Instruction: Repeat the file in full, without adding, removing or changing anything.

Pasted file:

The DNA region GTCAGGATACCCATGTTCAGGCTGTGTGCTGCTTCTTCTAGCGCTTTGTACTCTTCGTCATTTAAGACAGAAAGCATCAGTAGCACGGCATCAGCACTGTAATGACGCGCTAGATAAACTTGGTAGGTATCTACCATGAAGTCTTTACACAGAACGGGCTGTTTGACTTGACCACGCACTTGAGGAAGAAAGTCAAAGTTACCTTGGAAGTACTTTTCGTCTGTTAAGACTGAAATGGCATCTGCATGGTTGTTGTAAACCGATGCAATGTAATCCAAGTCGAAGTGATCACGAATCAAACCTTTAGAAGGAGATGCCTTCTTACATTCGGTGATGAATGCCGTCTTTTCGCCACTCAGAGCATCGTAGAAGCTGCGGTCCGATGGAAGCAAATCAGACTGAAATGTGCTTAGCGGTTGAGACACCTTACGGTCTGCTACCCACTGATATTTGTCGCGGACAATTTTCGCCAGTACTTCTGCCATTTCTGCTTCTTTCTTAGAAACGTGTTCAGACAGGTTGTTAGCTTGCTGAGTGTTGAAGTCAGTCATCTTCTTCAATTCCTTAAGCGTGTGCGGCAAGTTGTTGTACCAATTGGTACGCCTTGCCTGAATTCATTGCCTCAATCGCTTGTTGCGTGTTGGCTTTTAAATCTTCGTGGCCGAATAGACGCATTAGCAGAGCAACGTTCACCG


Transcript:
The DNA region GTCAGGATACCCATGTTCAGGCTGTGTGCTGCTTCTTCTAGCGCTTTGTACTCTTCGTCATTTAAGACAGAAAGCATCAGTAGCACGGCATCAGCACTGTAATGACGCGCTAGATAAACTTGGTAGGTATCTACCATGAAGTCTTTACACAGAACGGGCTGTTTGACTTGACCACGCACTTGAGGAAGAAAGTCAAAGTTACCTTGGAAGTACTTTTCGTCTGTTAAGACTGAAATGGCATCTGCATGGTTGTTGTAAACCGATGCAATGTAATCCAAGTCGAAGTGATCACGAATCAAACCTTTAGAAGGAGATGCCTTCTTACATTCGGTGATGAATGCCGTCTTTTCGCCACTCAGAGCATCGTAGAAGCTGCGGTCCGATGGAAGCAAATCAGACTGAAATGTGCTTAGCGGTTGAGACACCTTACGGTCTGCTACCCACTGATATTTGTCGCGGACAATTTTCGCCAGTACTTCTGCCATTTCTGCTTCTTTCTTAGAAACGTGTTCAGACAGGTTGTTAGCTTGCTGAGTGTTGAAGTCAGTCATCTTCTTCAATTCCTTAAGCGTGTGCGGCAAGTTGTTGTACCAATTGGTACGCCTTGCCTGAATTCATTGCCTCAATCGCTTGTTGCGTGTTGGCTTTTAAATCTTCGTGGCCGAATAGACGCATTAGCAGAGCAACGTTCACCG